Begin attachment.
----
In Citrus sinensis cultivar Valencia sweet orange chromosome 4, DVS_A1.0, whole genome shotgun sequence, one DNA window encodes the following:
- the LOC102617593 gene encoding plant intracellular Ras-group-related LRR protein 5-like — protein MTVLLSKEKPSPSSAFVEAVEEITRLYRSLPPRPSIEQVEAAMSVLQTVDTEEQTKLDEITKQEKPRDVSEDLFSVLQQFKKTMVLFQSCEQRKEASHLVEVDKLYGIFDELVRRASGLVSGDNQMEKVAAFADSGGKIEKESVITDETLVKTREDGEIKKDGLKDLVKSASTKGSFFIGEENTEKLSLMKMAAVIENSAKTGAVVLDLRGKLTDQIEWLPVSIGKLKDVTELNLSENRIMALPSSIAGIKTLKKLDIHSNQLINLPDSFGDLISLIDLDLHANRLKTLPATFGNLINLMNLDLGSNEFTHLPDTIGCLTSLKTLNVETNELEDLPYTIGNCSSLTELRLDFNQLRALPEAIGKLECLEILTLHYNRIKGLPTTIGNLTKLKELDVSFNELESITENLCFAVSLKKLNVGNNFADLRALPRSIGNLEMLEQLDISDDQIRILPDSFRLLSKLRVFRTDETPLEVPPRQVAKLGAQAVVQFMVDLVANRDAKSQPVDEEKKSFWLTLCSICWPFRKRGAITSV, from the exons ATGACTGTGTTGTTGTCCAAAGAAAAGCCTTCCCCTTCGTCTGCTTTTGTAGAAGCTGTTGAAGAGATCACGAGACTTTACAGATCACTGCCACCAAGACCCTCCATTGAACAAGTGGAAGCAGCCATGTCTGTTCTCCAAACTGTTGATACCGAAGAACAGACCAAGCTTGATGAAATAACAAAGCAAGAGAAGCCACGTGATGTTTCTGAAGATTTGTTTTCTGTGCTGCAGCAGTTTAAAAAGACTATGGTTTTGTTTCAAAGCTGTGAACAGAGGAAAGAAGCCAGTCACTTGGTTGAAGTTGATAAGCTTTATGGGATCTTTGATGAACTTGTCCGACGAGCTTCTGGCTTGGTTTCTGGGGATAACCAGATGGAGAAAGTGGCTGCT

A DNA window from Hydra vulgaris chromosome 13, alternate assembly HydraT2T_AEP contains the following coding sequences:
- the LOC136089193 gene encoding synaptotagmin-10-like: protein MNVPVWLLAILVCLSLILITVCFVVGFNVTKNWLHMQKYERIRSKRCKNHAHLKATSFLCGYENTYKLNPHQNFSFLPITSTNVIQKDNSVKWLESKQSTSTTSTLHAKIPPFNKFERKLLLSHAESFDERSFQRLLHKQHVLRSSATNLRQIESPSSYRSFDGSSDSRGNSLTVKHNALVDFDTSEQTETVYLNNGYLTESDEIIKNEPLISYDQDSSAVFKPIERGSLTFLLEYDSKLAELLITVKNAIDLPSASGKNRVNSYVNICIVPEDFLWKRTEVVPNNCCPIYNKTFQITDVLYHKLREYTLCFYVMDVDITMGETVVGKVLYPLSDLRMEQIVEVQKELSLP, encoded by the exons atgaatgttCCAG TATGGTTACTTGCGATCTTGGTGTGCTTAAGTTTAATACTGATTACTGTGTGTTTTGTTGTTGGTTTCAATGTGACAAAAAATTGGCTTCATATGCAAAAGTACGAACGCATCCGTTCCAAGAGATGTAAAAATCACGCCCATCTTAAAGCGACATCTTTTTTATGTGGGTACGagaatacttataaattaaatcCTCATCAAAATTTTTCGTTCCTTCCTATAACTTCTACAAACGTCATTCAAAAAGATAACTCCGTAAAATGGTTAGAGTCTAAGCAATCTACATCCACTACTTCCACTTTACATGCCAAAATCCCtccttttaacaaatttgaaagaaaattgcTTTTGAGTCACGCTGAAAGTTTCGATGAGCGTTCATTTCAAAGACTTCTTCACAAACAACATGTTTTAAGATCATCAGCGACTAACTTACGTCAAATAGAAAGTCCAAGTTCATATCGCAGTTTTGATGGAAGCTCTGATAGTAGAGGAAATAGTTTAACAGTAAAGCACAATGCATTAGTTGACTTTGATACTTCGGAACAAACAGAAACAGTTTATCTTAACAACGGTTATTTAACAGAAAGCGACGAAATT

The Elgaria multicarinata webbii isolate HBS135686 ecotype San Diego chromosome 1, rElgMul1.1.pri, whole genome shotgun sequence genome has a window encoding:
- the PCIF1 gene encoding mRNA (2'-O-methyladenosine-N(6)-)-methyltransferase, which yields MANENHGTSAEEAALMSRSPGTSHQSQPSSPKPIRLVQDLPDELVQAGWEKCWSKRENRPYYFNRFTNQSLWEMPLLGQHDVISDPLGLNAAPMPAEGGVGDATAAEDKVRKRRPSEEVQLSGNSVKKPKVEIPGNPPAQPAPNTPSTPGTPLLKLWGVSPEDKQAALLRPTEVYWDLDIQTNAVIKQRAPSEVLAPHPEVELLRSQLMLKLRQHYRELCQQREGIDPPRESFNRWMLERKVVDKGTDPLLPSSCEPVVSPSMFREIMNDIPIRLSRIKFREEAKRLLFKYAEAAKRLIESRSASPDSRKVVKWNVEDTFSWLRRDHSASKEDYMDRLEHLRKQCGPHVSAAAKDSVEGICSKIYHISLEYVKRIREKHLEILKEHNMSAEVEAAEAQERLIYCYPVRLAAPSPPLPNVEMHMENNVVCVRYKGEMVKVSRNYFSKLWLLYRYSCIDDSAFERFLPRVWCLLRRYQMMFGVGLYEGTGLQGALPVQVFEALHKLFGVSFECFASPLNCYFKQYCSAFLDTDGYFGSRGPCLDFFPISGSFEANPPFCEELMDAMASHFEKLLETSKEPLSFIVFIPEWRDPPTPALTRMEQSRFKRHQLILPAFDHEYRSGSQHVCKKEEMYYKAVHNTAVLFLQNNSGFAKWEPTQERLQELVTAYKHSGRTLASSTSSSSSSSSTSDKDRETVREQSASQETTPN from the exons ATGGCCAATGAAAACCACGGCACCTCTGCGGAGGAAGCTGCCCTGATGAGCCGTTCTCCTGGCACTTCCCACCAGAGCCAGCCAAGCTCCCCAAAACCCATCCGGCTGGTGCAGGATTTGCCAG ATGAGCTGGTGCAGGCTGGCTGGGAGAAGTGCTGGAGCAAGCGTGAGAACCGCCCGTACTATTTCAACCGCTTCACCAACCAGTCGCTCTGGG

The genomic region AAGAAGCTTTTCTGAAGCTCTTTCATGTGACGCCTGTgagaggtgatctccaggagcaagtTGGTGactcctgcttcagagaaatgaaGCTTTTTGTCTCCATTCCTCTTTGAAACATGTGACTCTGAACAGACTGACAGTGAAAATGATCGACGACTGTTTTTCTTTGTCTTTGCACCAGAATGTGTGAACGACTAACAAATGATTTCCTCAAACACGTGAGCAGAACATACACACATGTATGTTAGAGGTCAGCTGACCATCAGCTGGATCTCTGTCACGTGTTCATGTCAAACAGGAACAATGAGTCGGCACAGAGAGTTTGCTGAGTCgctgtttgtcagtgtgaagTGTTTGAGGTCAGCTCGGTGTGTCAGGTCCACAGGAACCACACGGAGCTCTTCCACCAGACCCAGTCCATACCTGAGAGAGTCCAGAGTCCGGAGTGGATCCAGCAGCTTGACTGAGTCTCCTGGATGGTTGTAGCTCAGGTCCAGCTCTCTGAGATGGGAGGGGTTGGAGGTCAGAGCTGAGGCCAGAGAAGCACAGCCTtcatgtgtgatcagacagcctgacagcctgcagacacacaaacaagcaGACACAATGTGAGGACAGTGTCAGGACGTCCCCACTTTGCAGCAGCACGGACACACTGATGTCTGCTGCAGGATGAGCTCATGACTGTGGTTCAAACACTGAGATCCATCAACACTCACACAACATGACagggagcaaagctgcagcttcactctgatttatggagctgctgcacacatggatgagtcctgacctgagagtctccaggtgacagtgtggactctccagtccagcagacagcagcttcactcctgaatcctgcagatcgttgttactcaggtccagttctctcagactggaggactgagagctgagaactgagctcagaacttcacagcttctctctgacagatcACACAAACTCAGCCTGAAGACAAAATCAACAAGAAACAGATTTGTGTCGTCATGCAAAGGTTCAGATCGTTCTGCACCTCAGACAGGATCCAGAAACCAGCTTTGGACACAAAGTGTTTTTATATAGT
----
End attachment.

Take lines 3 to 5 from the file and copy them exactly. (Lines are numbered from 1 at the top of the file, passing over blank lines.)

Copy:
A DNA window from Hydra vulgaris chromosome 13, alternate assembly HydraT2T_AEP contains the following coding sequences:
- the LOC136089193 gene encoding synaptotagmin-10-like: protein MNVPVWLLAILVCLSLILITVCFVVGFNVTKNWLHMQKYERIRSKRCKNHAHLKATSFLCGYENTYKLNPHQNFSFLPITSTNVIQKDNSVKWLESKQSTSTTSTLHAKIPPFNKFERKLLLSHAESFDERSFQRLLHKQHVLRSSATNLRQIESPSSYRSFDGSSDSRGNSLTVKHNALVDFDTSEQTETVYLNNGYLTESDEIIKNEPLISYDQDSSAVFKPIERGSLTFLLEYDSKLAELLITVKNAIDLPSASGKNRVNSYVNICIVPEDFLWKRTEVVPNNCCPIYNKTFQITDVLYHKLREYTLCFYVMDVDITMGETVVGKVLYPLSDLRMEQIVEVQKELSLP, encoded by the exons atgaatgttCCAG TATGGTTACTTGCGATCTTGGTGTGCTTAAGTTTAATACTGATTACTGTGTGTTTTGTTGTTGGTTTCAATGTGACAAAAAATTGGCTTCATATGCAAAAGTACGAACGCATCCGTTCCAAGAGATGTAAAAATCACGCCCATCTTAAAGCGACATCTTTTTTATGTGGGTACGagaatacttataaattaaatcCTCATCAAAATTTTTCGTTCCTTCCTATAACTTCTACAAACGTCATTCAAAAAGATAACTCCGTAAAATGGTTAGAGTCTAAGCAATCTACATCCACTACTTCCACTTTACATGCCAAAATCCCtccttttaacaaatttgaaagaaaattgcTTTTGAGTCACGCTGAAAGTTTCGATGAGCGTTCATTTCAAAGACTTCTTCACAAACAACATGTTTTAAGATCATCAGCGACTAACTTACGTCAAATAGAAAGTCCAAGTTCATATCGCAGTTTTGATGGAAGCTCTGATAGTAGAGGAAATAGTTTAACAGTAAAGCACAATGCATTAGTTGACTTTGATACTTCGGAACAAACAGAAACAGTTTATCTTAACAACGGTTATTTAACAGAAAGCGACGAAATT

The Elgaria multicarinata webbii isolate HBS135686 ecotype San Diego chromosome 1, rElgMul1.1.pri, whole genome shotgun sequence genome has a window encoding: